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The former CEO of Anglo Irish Bank, David Drumm Photo by: Google Images

EXCLUSIVE: Former Anglo chief David Drumm apologizes, says inquiry needed on bank guarantee

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The former CEO of Anglo Irish Bank, David Drumm Photo by: Google Images

Read More: David Drumm photo gallery

David Drumm first learned about the Anglo tapes when he logged on to the Irish Independent website early Monday morning in New York.

"I knew they were bad, bad, bad," he told IrishCentral on Friday.

He said he was aware such bank conversations were recorded and he especially wants to hear the similar conversations that were going on at that intense time between the other banks and the Central Bank of Ireland and the Financial Regulator.

It was a panicked time in the fall of 2008 as he relates it, when the entire foundation of the Irish economy seemed on the verge of crumbling. Threats and bluster and frustration were everywhere.

He sees a silver lining from his own perspective, that the focus will shift from the tapes to the events surrounding the disastrous government guarantee -- which he is adamant must be explained if people are to learn the whole truth about that period.

He sees the selective leaking of the tapes and the aftermath as a clear attempt to link Anglo to the creation of that guarantee. But he insists that the Anglo liquidity issue discussed on the tapes, and the guarantee decision made when Anglo was not present, are two very separate issues.

He is back in the limelight after a relatively quiet period and accepts his role as the villain but believes there is a compelling alternative narrative where everyone involved in the disastrous sequence of events at the time will receive the same scrutiny as he and his bank already have. That, he says, is what keeps him going.

(The Anglo Tapes were released last week by the Irish Independent , showing conversations between Anglo bankers including then CEO David Drumm discussing the massive banking crisis in September 2008 as it reached its zenith and Anglo was trying to stay afloat)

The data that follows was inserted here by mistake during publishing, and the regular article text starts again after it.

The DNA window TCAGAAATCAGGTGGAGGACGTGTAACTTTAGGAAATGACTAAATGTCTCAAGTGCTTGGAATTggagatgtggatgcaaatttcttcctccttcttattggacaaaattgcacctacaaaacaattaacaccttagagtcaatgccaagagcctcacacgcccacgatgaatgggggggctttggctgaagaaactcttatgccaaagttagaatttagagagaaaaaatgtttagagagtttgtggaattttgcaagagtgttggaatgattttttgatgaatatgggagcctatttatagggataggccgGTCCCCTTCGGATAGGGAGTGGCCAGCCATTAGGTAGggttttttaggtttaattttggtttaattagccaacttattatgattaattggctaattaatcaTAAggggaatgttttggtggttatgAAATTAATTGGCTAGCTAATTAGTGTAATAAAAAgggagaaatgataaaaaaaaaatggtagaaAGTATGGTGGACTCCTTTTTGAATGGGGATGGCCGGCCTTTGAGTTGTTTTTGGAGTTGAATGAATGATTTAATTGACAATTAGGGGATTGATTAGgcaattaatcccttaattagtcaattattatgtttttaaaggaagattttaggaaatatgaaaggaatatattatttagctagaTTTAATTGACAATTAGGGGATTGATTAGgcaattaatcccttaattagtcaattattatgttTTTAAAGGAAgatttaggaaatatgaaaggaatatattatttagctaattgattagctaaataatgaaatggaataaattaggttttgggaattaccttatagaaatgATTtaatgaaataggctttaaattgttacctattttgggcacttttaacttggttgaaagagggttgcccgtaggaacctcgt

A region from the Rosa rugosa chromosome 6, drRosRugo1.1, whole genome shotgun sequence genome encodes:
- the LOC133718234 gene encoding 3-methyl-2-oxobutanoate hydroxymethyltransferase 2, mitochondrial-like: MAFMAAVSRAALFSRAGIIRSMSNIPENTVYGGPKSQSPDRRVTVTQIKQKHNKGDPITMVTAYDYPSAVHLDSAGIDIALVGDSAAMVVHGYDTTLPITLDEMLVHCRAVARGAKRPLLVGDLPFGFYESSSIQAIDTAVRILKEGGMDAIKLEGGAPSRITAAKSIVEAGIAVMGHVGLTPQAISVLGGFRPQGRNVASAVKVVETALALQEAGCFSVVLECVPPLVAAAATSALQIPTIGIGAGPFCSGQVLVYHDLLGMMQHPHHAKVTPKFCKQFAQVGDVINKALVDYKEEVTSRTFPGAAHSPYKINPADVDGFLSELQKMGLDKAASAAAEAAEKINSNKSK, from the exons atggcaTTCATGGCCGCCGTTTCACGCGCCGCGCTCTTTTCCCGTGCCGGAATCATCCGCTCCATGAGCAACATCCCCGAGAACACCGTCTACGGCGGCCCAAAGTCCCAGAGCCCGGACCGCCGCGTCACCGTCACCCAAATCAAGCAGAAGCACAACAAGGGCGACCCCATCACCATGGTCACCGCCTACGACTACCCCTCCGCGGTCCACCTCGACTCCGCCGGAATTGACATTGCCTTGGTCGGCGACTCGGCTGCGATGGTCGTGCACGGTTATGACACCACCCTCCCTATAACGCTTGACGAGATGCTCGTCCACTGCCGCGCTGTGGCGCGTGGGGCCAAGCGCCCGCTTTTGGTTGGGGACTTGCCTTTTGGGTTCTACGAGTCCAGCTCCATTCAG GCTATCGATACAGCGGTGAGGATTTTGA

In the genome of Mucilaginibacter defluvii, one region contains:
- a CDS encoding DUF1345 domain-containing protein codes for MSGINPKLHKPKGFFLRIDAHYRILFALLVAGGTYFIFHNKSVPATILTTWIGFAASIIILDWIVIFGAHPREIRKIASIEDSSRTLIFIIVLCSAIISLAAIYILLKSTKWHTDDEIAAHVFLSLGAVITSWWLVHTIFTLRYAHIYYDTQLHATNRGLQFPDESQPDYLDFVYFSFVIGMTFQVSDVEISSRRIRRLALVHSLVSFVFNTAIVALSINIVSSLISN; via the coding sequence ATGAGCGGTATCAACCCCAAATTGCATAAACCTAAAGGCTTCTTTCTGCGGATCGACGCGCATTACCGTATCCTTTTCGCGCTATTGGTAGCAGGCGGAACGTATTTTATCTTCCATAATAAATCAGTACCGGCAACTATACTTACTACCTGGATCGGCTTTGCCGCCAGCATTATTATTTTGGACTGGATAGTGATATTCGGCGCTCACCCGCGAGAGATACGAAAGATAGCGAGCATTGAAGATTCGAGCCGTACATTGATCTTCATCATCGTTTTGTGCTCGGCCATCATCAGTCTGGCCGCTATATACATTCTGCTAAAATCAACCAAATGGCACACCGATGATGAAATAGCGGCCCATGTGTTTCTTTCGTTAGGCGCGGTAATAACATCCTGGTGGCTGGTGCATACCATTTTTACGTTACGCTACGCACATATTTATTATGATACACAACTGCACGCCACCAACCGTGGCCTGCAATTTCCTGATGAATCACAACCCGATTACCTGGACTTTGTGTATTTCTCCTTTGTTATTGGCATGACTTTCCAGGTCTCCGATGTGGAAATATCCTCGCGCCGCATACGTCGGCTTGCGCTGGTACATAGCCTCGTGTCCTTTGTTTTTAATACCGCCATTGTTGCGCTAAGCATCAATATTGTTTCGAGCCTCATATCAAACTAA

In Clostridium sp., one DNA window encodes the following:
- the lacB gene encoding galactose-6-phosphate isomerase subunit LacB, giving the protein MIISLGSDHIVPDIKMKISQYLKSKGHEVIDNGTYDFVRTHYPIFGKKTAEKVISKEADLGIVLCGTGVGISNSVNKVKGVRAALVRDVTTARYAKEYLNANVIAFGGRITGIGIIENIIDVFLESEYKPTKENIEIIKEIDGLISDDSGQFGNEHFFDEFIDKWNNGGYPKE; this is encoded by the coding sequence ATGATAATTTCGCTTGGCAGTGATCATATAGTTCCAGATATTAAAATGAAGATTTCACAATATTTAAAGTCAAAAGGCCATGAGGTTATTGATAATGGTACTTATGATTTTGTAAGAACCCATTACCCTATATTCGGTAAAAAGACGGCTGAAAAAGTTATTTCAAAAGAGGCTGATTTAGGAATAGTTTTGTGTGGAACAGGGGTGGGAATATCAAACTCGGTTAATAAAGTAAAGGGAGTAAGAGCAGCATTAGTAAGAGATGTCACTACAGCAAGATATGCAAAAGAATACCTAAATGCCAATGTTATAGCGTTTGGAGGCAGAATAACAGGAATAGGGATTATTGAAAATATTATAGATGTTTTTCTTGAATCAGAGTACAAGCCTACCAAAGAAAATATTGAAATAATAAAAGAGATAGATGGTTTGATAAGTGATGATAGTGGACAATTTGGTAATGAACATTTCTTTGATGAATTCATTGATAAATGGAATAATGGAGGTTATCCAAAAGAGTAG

Do you regret the language used on the tapes?

I accept that the tone and language used in the tapes is inappropriate and I fully understand why the excerpts published have offended many people. Listening to a recording made almost five years ago at a highly stressful and volatile uncertain time is both embarrassing and a shocking reminder of how much pressure my colleagues and I were under at that time.

However, there is no excuse for the terrible language or the frivolous tone and I sincerely regret the offence it has caused. I cannot change this now but I can apologise to those who had to listen to it and who were understandably so offended by it.

But don't the tapes accurately reflect what was going on within Anglo at the time?

The selected excerpts from tapes beg more questions than they answer. They promote and suggest an incorrect interpretation about how and why the government issued a blanket guarantee in September 2008.

As this is at the very root of the current economic problems in Ireland it is not credible that these tapes somehow explain, or part explain, the government’s reasoning for issuing the guarantee.

One has nothing to do with the other. And yet the tapes are being represented by sections of the Irish media as 'proof' that some form of misrepresentation took place on behalf of Anglo Irish Bank.